The credit card giant Mastercard has filed a patent with the US Patent Office for the mixing of blockchain transactions. The methods used are not entirely new – but they raise the question of what the company intends to do.

On December 6, the US Patent and Trademark Office published a patent filed by Mastercard in June 2017. The patent, waiting for confirmation by the Office, is dedicated to the question of how to anonymize transactions on a blockchain.

According to the patent, many users would use digital currencies “because of the anonymity provided by blockchain transactions”. It is often extremely difficult to deduce a user from a blockchain address, which enables the user to maintain a relatively high degree of anonymity. However, the transparent nature of a blockchain allows each transaction to be tracked and it is possible to identify the transactions of a particular wallet. For many users, this is an unacceptable state in terms of data protection, especially if they use blockchains to promote their anonymity. There is therefore a need for technical solutions to improve the anonymity of wallets and users.

With the patent, Mastercard now reveals a description of systems and methods for anonymizing blockchain transactions in such a way that blockchain analyses produce little or no information about the activity of users. The method uses “intermediate addresses to disguise the source and destination of transactions”. Transactions are sent to a processing server, which then forwards them to their destination. Since this server is used by many users, the individual transactions are anonymized in a stream of incoming and outgoing transactions. An observer will only be able to recognize that someone has sent transactions to or received transactions from this server.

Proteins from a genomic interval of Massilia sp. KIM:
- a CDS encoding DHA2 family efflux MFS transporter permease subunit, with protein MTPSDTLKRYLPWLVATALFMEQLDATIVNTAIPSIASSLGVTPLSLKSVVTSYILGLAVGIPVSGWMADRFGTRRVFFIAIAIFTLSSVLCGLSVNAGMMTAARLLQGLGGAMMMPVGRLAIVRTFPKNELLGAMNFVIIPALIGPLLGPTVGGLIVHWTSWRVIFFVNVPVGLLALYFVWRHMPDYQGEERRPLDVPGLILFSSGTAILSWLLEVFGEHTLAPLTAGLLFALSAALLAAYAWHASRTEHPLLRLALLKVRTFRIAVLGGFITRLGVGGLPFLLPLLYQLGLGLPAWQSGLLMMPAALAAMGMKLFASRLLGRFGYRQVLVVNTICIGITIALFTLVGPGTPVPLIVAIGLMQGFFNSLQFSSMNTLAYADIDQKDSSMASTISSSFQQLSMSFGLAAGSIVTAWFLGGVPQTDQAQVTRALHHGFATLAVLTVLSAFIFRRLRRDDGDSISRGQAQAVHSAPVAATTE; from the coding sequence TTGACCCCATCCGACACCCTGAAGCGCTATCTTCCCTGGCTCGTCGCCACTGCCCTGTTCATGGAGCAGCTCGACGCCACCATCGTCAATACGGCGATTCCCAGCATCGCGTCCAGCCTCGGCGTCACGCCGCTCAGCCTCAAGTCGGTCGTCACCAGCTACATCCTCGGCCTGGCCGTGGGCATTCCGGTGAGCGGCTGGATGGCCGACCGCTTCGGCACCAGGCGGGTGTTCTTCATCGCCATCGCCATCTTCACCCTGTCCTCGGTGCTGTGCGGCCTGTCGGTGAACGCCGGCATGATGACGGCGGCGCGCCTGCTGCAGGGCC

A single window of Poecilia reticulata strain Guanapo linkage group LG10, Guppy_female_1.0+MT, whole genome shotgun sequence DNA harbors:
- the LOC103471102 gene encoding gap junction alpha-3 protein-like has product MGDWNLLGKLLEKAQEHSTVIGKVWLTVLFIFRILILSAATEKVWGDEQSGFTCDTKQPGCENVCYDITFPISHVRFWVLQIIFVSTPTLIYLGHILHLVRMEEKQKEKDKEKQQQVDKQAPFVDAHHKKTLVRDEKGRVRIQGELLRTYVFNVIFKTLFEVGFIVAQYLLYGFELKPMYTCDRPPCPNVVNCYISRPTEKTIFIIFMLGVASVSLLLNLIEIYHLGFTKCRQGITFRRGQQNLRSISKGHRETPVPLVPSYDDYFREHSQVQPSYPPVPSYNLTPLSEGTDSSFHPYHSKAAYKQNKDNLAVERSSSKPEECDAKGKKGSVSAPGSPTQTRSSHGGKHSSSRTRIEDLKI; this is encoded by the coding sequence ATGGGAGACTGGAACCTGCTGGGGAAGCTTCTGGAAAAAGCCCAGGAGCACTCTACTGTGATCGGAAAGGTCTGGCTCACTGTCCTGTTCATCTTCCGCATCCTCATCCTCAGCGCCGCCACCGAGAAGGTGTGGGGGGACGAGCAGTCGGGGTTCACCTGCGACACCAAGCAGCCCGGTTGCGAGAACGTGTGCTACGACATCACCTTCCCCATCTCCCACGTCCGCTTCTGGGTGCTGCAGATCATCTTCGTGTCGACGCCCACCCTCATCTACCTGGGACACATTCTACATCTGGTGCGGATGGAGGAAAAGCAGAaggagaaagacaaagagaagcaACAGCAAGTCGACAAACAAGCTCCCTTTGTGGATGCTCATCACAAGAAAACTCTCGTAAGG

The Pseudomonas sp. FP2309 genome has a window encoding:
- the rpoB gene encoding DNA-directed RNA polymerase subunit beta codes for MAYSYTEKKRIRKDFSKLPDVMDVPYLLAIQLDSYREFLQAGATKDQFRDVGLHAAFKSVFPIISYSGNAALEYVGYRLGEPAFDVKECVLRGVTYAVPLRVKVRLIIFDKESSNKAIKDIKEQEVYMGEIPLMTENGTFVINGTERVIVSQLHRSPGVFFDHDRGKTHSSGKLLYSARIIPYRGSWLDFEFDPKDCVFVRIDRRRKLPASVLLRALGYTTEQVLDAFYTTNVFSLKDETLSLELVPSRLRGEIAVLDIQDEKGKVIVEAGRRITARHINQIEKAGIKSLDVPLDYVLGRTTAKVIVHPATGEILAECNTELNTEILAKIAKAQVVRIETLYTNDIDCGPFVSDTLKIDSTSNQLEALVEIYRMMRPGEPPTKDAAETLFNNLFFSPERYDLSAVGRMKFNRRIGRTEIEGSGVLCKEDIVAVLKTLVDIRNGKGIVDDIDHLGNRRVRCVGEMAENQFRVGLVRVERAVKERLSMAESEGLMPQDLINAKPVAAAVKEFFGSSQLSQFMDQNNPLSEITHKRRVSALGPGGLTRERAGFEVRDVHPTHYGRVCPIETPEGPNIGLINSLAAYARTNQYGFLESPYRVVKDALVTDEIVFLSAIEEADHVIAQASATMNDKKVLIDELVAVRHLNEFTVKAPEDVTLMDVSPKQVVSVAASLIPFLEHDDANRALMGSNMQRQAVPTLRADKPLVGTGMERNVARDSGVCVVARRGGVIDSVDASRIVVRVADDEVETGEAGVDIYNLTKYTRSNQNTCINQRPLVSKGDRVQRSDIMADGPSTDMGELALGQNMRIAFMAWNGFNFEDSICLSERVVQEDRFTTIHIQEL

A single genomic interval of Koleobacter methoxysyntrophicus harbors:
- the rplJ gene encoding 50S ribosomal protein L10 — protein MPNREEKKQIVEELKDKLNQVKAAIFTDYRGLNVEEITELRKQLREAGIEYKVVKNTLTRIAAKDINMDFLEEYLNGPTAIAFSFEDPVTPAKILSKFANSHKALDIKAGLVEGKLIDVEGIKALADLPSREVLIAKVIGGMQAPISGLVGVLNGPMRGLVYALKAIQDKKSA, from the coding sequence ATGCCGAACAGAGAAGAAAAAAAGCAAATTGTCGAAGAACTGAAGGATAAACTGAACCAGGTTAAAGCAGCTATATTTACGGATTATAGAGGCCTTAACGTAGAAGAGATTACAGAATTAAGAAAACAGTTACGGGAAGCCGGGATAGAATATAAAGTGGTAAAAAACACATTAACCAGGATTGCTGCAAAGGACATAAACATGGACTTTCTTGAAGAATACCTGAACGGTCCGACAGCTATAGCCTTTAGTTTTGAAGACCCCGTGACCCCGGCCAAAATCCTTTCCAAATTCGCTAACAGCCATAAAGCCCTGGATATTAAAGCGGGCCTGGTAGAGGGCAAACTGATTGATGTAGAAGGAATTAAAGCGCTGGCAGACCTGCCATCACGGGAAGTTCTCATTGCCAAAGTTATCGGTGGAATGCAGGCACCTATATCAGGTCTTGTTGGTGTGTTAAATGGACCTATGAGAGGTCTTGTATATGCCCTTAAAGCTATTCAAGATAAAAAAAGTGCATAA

Mastercard also demonstrates the possibility that the server uses multiple wallets to further increase anonymity. The server can then divide the transfer into several transactions between several wallets. This will maintain anonymity even if only a small volume of payments passes through the server. In addition, the patent explains how the amount of a transaction can be obfuscated by the server dividing the outgoing transaction into several transactions with smaller amounts.

All of this is nothing fundamentally new. Such methods of anonymizing coins have long been known and used under the term “mixers”. It is difficult to say whether Mastercard will add something by variations to the methods already in use. The existing mixers achieve a degree of anonymity that is sometimes higher, sometimes lower, and depending on the quality can be cracked by blockchain analysis or not. There are particularly sophisticated variants such as TumbleBit, and Lightning should also significantly increase the anonymity of transactions.

It is rather boring that Mastercard now wants to patent a rather trivial concept for the mixing of coins in 2018. The interesting question, however, is why? Is the patent simply a by-product of some Mastercard analysts dealing with blockchains? Or is it a first step to process Bitcoins or other crypto currencies via Mastercard? If so, the product could reproduce the privacy features of traditional electronic money on a blockchain: The payment service provider knows the private data of a transaction, but outsiders do not.

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